If you’re a fan of haunted friendship stories, then this book is for you!

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4 1/2 Stars

This is a great read about friendship, loss, and healing. I highly recommend it to both its target audience all the way up to adults. I enjoyed it from cover to cover, and absolutely loved the ending. If you like ghost stories and messages for the heart, you just found your next must-read!

Much Thanks Netgalley and Wild Rose Press for this Arc.
The review and opinions are solely my own

Happy Reading :o)

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Though this is a ghost story about four friends trying to find a disappearing house, it's also about loss, grief, and moving forward. It's a quick read and the plot seems like it would appeal to middle grade readers. It's fun and exciting, with parts about family and friends that I think kids can relate to.

I like the inclusion of Zach working through his emotions and realizing that it's okay to be sad and also okay to move forward and have happy moments. I do wish the ghosts and mysterious house were featured a bit more, it took the majority of the book before the kids found the house. If the ghosts had been featured sooner, it might have been a bit more entertaining.

One thing I didn't like was that Zach used the word "spook" in reference to ghosts at least twice. That word has been used as a racial slur in the past and I think the author should have used another term in it's place.

Overall a cute book that reminded me just a little of the friends on Stranger Things.

I voluntarily read and reviewed this book and all opinions are my own. Thank you to The Wild Rose Press and NetGalley for the copy

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2.5 stars rounded up to 3.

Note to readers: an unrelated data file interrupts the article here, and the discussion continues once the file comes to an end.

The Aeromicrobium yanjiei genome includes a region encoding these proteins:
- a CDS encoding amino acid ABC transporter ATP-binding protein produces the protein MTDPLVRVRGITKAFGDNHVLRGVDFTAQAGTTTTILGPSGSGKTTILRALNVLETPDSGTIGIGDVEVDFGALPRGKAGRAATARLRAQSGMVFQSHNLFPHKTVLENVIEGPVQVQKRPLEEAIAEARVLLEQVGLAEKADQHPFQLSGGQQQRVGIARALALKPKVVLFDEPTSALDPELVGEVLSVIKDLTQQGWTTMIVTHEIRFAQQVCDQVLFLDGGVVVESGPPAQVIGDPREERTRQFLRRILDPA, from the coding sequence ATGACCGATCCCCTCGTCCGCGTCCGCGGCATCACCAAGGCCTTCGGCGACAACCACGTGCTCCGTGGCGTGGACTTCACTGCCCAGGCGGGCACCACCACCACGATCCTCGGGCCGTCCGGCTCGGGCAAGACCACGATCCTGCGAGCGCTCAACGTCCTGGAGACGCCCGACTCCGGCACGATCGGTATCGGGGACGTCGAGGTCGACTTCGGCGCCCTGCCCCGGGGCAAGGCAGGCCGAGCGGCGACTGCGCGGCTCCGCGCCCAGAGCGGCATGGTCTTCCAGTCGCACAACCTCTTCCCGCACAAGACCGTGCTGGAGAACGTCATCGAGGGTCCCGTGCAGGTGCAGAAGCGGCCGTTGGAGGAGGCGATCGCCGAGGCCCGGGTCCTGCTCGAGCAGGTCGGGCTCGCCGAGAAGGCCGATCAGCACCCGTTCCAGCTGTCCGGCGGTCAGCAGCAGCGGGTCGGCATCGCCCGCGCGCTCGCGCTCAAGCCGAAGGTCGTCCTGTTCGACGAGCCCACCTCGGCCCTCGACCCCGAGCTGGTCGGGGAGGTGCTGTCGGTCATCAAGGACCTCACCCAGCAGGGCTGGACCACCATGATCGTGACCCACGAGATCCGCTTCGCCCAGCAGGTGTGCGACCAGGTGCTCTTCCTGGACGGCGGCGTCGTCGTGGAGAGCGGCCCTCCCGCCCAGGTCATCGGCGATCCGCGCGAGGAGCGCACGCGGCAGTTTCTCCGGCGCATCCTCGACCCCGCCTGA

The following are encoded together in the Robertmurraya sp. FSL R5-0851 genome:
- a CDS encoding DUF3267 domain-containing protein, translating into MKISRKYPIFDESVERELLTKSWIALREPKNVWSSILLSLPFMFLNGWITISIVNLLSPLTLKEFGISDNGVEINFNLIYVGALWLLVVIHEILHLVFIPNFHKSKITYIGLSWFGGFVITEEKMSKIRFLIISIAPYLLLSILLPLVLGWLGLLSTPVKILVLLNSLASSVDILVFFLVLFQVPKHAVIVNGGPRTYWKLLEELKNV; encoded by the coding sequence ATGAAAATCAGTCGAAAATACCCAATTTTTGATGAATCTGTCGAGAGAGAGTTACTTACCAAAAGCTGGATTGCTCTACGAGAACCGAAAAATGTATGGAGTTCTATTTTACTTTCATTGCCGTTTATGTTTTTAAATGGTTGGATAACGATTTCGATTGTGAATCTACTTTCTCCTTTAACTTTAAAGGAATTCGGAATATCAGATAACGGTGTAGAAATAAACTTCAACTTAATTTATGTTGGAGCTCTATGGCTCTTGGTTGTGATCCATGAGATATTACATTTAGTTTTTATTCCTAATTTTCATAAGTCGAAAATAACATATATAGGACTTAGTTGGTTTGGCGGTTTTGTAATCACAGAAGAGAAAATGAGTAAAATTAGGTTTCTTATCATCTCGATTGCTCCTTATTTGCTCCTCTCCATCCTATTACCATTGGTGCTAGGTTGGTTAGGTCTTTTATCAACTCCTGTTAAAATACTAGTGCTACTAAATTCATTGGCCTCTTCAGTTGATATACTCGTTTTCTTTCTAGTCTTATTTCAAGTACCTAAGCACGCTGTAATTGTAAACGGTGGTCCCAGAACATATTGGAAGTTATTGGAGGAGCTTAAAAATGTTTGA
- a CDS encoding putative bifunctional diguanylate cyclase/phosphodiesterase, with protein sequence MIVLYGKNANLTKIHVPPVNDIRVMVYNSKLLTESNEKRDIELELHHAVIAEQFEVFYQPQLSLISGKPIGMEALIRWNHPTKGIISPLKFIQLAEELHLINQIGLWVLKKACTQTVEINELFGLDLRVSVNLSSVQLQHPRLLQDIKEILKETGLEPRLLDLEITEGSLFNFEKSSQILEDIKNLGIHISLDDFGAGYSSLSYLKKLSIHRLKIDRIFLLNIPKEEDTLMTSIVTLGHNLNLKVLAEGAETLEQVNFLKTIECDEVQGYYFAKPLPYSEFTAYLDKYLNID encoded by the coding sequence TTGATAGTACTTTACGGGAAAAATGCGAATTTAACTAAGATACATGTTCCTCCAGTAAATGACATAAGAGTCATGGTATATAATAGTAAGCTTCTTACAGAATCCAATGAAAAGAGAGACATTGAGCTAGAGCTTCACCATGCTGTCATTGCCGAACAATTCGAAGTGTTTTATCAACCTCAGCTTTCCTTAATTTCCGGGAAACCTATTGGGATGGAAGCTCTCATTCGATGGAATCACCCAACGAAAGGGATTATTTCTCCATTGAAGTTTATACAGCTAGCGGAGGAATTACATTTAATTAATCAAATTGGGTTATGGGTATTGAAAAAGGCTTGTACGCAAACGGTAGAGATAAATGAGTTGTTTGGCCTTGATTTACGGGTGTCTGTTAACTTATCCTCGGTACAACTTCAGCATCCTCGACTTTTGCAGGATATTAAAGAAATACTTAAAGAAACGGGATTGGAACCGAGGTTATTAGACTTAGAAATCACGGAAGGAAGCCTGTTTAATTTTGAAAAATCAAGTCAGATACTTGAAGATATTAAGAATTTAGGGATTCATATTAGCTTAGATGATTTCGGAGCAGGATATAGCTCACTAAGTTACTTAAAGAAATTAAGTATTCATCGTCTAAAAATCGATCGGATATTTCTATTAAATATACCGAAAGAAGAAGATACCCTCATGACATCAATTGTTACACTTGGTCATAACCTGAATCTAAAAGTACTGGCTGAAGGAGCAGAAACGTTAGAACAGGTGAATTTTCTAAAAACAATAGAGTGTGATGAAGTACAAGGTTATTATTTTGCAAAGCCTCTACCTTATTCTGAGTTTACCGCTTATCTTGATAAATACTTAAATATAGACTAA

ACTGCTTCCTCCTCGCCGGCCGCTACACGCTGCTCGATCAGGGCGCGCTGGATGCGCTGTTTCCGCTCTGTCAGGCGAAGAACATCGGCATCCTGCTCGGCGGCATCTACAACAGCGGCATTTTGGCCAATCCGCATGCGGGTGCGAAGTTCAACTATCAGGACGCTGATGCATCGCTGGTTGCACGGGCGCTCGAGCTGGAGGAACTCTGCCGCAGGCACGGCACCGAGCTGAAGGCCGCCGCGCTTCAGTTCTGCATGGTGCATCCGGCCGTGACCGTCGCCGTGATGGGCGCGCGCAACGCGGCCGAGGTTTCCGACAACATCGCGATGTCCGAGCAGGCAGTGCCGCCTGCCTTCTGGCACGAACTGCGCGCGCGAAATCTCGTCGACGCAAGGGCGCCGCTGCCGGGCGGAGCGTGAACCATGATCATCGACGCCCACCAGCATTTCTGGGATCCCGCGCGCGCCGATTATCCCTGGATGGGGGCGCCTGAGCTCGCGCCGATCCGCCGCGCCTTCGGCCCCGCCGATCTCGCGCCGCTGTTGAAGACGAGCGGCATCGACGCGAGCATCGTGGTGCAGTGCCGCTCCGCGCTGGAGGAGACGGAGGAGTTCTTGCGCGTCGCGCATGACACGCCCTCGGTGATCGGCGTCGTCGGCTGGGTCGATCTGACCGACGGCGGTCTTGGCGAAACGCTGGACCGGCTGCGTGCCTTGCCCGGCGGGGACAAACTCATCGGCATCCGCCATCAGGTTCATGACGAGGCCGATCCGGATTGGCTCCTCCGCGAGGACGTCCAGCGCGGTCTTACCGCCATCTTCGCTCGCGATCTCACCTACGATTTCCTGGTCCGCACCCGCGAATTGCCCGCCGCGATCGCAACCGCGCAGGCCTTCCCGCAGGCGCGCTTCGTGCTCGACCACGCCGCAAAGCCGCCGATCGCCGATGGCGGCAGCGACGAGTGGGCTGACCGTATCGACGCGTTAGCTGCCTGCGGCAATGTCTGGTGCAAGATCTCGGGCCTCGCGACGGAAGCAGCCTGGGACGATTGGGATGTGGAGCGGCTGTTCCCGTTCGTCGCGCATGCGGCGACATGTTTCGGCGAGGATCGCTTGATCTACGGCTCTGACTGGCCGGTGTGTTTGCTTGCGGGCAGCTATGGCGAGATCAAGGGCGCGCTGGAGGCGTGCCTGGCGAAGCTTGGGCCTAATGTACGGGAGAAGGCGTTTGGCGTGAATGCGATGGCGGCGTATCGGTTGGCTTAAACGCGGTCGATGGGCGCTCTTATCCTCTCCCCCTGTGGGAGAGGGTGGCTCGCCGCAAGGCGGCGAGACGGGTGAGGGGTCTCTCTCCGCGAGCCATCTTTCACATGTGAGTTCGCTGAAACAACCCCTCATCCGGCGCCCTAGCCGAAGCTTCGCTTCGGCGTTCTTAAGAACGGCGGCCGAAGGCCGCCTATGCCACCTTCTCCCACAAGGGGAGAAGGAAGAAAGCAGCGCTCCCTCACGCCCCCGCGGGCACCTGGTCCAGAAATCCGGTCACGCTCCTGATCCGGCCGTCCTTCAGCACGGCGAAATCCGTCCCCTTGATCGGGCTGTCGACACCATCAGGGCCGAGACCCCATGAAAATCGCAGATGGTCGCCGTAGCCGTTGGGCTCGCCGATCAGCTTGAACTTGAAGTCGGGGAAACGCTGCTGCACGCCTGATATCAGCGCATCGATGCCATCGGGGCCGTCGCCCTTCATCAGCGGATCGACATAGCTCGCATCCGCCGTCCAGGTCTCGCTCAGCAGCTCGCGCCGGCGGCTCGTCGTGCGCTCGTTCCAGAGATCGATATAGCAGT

On the surface, this seems like a great middle grade book! It's about a by who moves to a new town, makes new friends, and goes ghost hunting to see if local legends and lore are true. This is something I would have absolutely loved to read as a kid (and even now, as an adult). However, the way it was executed and how the characters were written makes me unlikely to recommend it to any young readers in my life.

I feel as though the author was trying to write this book for boys. The main character is male and makes it clear he hates his room at the new house because it's pink and has ballerina wallpaper from the previous owner. He quickly makes friends with a girl at school because she "acts like one of the guys" yet compares himself to her in ways such as "if she, a girl, is not scared of ghosts then I, a boy, am not allowed to be." It was exhausting to read the stereotypical behavior these characters were given, and not something that I personally would want young readers to experience.

The story itself was fun, but I wanted more ghosts and creepy atmosphere. I did appreciate how the haunted house allowed the main character to reconnect with his deceased friend and have one last conversation, and explore themes of grief and regret. However, it felt rushed, and I would have loved to see it explored more instead of having him suppress his feelings.

While I enjoyed small pieces of this story, overall, it was underwhelming for me.

Thank you to the publisher The Wild Roses Press Inc for sending me a digital ARC via NetGalley in exchange for an honest review.

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A delightful ghost story for middle grades. I started reading it before bed as a way to wind down, and I ended up staying up and finishing it all in one go!